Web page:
• December 6, 2021

The war between the United States and Afghanistan comes to an end when the last troops leave Kabul

The evacuation effort began in chaos and grew more dangerous over time, culminating in a suicide bomb attack by the IS-K terror group that killed 13 American soldiers and at least 169 Afghans at the airport gate.

“Every single American service member is now out of Afghanistan,” McKenzie said.

US President Joe Biden said that “our 20-year military presence in Afghanistan is over.”

It’s over: Secretary of State Antony Blinken talks about Afghanistan.Credit:AP

“For now, I will report that it was the unanimous recommendation of the Joint Chiefs of Staff and all of our commanders on the ground to end our airlift mission as planned,” Biden said in a statement released ahead of a national address on Wednesday ( AEST).

“His view was that ending our military mission was the best way to protect the lives of our troops and ensure prospects for civilian exits for those who want to leave Afghanistan in the coming weeks and months.”

Biden said the world will demand from the Taliban their commitment that people can freely access the Kabul airport and leave Afghanistan if they want to.

Secretary of State Antony Blinken said he believed that between 100 and 200 Americans who wanted to leave Afghanistan remained in the country. The mission to evacuate them has no deadline, he said.

“The military mission is over,” Blinken said. “A new diplomatic mission has begun.”

Blinken says fewer than 200 Americans remain in Afghanistan who want to leave and the United States will continue to try to get them out.

The American diplomats who had worked from the now-closed embassy will be based in Doha, Qatar.

The American soldier leaving Afghanistan: US Army Major General Chris Donahue, commander of the 82nd Airborne Division, XVIII Airborne Corps.

The American soldier leaving Afghanistan: US Army Major General Chris Donahue, commander of the 82nd Airborne Division, XVIII Airborne Corps. Credit:Getty

US Army Major General Chris Donahue, commander of the 82nd Airborne Division, XVIII Airborne Corps, was the last US service member to leave the country. He boarded a C-17 cargo plane at Hamid Karzai International Airport.

On the remaining American citizens and Afghan allies who have applied for asylum in the United States, General McKenzie acknowledged: “We did not remove everyone who wanted to leave.”

He said he believed the number of US citizens remaining in Afghanistan was “a few hundred.”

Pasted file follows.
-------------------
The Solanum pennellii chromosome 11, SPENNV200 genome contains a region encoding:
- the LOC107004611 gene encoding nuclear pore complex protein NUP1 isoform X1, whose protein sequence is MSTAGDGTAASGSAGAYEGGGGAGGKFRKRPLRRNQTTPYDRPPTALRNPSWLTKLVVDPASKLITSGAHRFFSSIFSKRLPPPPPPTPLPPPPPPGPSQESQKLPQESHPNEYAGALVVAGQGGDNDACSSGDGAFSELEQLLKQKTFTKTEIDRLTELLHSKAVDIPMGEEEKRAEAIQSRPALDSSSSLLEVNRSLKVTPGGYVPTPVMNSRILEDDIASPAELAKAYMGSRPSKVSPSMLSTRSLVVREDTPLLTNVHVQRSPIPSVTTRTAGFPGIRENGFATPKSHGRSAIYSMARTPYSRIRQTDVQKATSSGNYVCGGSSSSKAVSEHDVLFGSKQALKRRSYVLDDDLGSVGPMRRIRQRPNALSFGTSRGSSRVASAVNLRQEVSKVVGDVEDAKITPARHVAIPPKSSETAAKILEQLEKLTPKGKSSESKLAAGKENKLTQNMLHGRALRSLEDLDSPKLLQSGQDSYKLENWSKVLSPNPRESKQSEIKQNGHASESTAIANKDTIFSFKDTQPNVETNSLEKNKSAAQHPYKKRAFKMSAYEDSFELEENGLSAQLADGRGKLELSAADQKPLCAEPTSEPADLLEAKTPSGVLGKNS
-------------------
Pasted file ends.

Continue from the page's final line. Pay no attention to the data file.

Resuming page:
“The military phase is over, but our desire to get these people out remains as intense as before,” he said.

General Frank McKenzie, commander of the United States Central Command, announces the end.

General Frank McKenzie, commander of the United States Central Command, announces the end.Credit:AP

“I think if we had stayed another 10 days, we would not have removed everyone who wanted to go out and there would still be people who would have been disappointed with that. It is a difficult situation “.

A divided UN Security Council pressed the Taliban on Monday to follow through on promises to allow people to leave Afghanistan after the United States withdrew its forces, but China and Russia refused to back the resolution, which they described as a deflection of blame for the chaos surrounding the US withdrawal.

The council “hopes that the Taliban will adhere” to commitments to allow Afghans and foreigners to depart safely, the resolution says.

The Taliban used Twitter to proclaim “full independence” after the last US troops left.

Around 1,200 people were airlifted from Kabul in the past 24 hours.

Biden had set August 31 as the deadline for the US withdrawal, and that date had passed an hour in Kabul when the Pentagon confirmed the end of the military presence.

IS-K previously claimed that it fired six rockets at Kabul airport in an attack that did not cause casualties and was partially intercepted by US forces.

Meanwhile, the Pentagon was evaluating reports that a previous drone had hit it. launched against IS-K militants resulting in the death of up to 10 civilians in Kabul.

“We are not in a position to dispute it at this time, we are evaluating and investigating,” the Pentagon’s John Kirby said at a news conference Tuesday.

The US Federal Aviation Administration said Monday that Kabul airport has no air traffic control services now that the US military has withdrawn from Afghanistan.

American civil aircraft were prohibited from operating over the country unless prior authorization was granted, the FAA said.

with AP, agencies

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